In 2006, Nufio began resurveying the same sites that Alexander had nearly half a century ago. Nufio wanted to understand how climate had changed along the gradient and how this change might impact the timing of grasshopper life history events (when they hatched and how fast they developed), their elevational ranges and demography (population size, longevity, reproductive rates), and body sizes. All of these questions could be addressed comparing his recent findings to the observations made by Alexander.
In addition to examining phenology, Nufio more recently was interested in the demographic changes among species over the elevational gradient. He observed that species with short wings showed a reduction in body length with no change in reproductive output with increasing elevation. Conversely, grasshoppers with long wings showed no change in body size but a reduction in reproductive output. Nufio also examined changes in weight, longevity, and reproduction over time in response to temperature using a caged field experiment. During a warm year, he found that females tended to be heavier, live longer, and laid more eggs (more on demography: Article). While these subalpine grasshoppers appear to be benefiting from warming, his surveys suggest that those at the bottom of the mountain may be negatively affected by warm years.
News outlets have sure been buzzing this year with the publications and research being cranked out by Dr. Dennis vanEngelsdorp and his lab. Most recently, a publication with contributing author and post-doc Kristen Traynor titled In-hive Pesticide Exposome: Assessing risks to migratory honey bees from in-hive pesticide contamination in the Eastern United States appeared in Nature Scientific Reports yesterday. The same day, UMD Science Writer/Media Coordinator Matthew Wright published an extensive overview article on Dr. vanEngelsdorp's work and publication. Be sure to check out the publication and article!
Please join us for as many as you can! Lunch will be provided for all attendees.
The Fall semester has officially kicked into gear! And with it, we are thrilled to start a new school year with a fine crew of incoming graduate students. Please join me in welcoming to the department:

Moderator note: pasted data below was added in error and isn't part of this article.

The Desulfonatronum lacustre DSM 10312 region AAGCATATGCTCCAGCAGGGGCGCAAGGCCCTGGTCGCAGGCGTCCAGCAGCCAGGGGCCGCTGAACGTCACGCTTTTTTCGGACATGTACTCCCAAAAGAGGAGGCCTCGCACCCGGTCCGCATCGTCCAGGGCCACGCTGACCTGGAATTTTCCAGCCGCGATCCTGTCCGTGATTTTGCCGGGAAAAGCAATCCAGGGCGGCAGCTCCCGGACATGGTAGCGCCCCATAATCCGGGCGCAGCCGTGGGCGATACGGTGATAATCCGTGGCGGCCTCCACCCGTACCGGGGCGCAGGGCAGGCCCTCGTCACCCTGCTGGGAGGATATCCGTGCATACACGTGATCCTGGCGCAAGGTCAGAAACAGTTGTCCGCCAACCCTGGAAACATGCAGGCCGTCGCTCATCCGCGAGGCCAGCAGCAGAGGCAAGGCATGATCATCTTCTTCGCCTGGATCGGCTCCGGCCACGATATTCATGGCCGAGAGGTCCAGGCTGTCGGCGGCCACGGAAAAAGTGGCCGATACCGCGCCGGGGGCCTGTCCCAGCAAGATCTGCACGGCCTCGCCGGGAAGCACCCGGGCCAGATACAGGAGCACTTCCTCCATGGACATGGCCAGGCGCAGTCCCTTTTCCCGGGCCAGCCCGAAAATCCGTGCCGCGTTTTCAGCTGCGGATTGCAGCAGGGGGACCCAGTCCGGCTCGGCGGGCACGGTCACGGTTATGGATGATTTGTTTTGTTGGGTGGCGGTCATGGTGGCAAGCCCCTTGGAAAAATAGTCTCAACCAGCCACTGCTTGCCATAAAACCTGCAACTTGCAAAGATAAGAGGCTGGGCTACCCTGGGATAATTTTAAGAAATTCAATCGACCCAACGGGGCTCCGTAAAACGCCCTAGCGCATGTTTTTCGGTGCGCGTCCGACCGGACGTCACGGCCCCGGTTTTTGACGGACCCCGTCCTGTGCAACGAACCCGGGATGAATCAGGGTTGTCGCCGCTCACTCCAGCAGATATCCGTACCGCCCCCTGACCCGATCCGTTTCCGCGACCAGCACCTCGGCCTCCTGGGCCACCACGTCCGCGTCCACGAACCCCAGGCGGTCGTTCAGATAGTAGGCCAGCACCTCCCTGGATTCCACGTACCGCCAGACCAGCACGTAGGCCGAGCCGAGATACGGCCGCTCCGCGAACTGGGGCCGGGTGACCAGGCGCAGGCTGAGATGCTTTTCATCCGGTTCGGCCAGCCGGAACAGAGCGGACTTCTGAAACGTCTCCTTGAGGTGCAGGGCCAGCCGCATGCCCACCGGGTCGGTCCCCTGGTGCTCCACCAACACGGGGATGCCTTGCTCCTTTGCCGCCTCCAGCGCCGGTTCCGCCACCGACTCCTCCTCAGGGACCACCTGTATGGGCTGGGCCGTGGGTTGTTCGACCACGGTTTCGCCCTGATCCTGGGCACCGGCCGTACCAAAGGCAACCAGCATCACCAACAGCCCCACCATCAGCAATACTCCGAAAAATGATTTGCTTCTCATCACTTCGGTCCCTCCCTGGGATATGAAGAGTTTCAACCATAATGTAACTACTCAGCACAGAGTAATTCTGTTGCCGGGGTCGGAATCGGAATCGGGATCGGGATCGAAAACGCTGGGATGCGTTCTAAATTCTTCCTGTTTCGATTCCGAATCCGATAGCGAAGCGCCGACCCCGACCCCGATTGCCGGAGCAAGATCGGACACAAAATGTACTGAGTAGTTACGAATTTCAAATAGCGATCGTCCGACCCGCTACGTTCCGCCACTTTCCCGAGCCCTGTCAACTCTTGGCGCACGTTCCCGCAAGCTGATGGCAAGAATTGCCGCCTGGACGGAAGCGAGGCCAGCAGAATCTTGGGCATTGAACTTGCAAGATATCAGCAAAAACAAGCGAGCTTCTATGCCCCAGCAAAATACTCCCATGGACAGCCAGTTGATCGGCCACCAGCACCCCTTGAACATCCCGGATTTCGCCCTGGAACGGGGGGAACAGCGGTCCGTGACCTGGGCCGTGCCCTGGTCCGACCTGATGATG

Congratulations, everyone! We are so pleased you have chosen UMD for your academic endeavors and we wish you all the best in your studies and research. If you see our new grads around, be sure to say hi!
Dr. John Davidson, Professor Emeritus was honored at the International Symposium on Scale Insect Studies in Catania, Italy in mid-June. This 4-day event is compiled of scale insect presentations, discussions on recent research achievements in the field, and even sightseeing field trips around the country. The symposium is attended by guests from around the world, bringing a vast network knowledge along with them. Davidson was nominated and honored by his peers with the “Lifetime Achievement Award in Coccidology”. Pictured below is John wearing a T-shirt created in his honor. Congratulations, John! To learn more about the symposium visit their website.
Since Dr. vanEngelsdorp's national publication, Multiyear survey targeting disease incidence in US honey bees In Apidologie this past May, the research has created quite the hot topic for journalists all over the world. This data produced by the Bee Informed Partnership (vanEngelsdorp Lab) has been referenced and quoted in numerous articles since the day it was released and there are no signs of this buzz-worthy news dying down anytime soon. vanEnglesdorp was just recently interviewed in a Care2 article aimed towards celebrating National Honey Bee Day which occurred this past Saturday, August 20th. The public concern for bee declines seems to be real and growing, undoubtedly with the help of such prestigious research and online journalists spreading the word. Great work, Bee Lab!
Talks and Presentations
Ph.D student Sammy Ramsey was featured in the online publication Atlas Obscura for his knowledge and passion for raising pet insects. The article was part of Atlas Obscura’s Bug Week series that launched on Monday, June 20th. In the article Ramsey shares how he went from insect phobia to insect mania, what it was like to raise a beloved giant African millipede in a college dorm room, and tips for individuals considering keeping bugs as pets. Be sure to read the article here and check out more of Atlas Obscura’s Bug Week features here. Way to go, Sammy!